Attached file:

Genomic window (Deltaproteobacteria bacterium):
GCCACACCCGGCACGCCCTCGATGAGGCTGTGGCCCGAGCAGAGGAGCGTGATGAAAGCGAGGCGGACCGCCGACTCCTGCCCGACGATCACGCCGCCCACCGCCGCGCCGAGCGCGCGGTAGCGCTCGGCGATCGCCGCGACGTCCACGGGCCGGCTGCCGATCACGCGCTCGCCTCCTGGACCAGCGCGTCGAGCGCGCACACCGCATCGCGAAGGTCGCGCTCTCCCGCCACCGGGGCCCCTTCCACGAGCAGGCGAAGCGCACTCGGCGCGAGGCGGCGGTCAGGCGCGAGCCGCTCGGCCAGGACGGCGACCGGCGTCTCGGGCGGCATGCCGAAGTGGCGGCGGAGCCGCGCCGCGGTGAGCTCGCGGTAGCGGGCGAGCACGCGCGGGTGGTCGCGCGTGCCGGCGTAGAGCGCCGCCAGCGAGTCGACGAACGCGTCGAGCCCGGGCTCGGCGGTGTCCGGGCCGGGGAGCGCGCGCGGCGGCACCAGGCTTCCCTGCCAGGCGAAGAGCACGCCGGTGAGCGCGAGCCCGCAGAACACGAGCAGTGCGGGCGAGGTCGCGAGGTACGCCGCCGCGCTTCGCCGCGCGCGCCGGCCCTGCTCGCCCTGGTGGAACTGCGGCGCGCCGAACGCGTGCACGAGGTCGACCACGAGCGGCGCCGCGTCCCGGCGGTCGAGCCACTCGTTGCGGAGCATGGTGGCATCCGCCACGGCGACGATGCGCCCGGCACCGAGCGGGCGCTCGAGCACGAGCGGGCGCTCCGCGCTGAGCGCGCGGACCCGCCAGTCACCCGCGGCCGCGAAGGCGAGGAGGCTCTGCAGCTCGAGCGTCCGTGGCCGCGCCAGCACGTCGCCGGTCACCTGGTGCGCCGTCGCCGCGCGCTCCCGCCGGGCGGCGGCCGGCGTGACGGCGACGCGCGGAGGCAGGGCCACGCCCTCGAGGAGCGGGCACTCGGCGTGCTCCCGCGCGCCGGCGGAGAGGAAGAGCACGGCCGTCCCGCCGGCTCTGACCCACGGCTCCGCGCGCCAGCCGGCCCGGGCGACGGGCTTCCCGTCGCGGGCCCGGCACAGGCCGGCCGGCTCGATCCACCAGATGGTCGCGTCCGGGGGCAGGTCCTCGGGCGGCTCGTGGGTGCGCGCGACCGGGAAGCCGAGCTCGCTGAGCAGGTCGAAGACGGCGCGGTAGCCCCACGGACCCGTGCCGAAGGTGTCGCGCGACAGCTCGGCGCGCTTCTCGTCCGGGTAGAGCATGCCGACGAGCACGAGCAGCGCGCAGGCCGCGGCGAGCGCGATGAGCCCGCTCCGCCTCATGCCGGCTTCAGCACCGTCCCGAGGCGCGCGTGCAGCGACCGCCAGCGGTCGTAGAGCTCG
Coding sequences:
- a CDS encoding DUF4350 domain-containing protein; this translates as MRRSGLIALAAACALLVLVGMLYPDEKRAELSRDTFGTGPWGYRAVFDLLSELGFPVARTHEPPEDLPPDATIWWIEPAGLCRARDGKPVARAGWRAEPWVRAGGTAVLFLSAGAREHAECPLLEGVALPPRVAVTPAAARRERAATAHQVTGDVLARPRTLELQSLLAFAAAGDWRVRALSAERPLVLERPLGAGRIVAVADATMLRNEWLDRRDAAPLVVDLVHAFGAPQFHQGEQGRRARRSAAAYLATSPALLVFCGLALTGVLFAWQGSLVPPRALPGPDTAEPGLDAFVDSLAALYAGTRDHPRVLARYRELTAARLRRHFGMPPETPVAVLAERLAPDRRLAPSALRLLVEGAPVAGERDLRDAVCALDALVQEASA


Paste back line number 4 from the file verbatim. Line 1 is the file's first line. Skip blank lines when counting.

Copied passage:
- a CDS encoding DUF4350 domain-containing protein; this translates as MRRSGLIALAAACALLVLVGMLYPDEKRAELSRDTFGTGPWGYRAVFDLLSELGFPVARTHEPPEDLPPDATIWWIEPAGLCRARDGKPVARAGWRAEPWVRAGGTAVLFLSAGAREHAECPLLEGVALPPRVAVTPAAARRERAATAHQVTGDVLARPRTLELQSLLAFAAAGDWRVRALSAERPLVLERPLGAGRIVAVADATMLRNEWLDRRDAAPLVVDLVHAFGAPQFHQGEQGRRARRSAAAYLATSPALLVFCGLALTGVLFAWQGSLVPPRALPGPDTAEPGLDAFVDSLAALYAGTRDHPRVLARYRELTAARLRRHFGMPPETPVAVLAERLAPDRRLAPSALRLLVEGAPVAGERDLRDAVCALDALVQEASA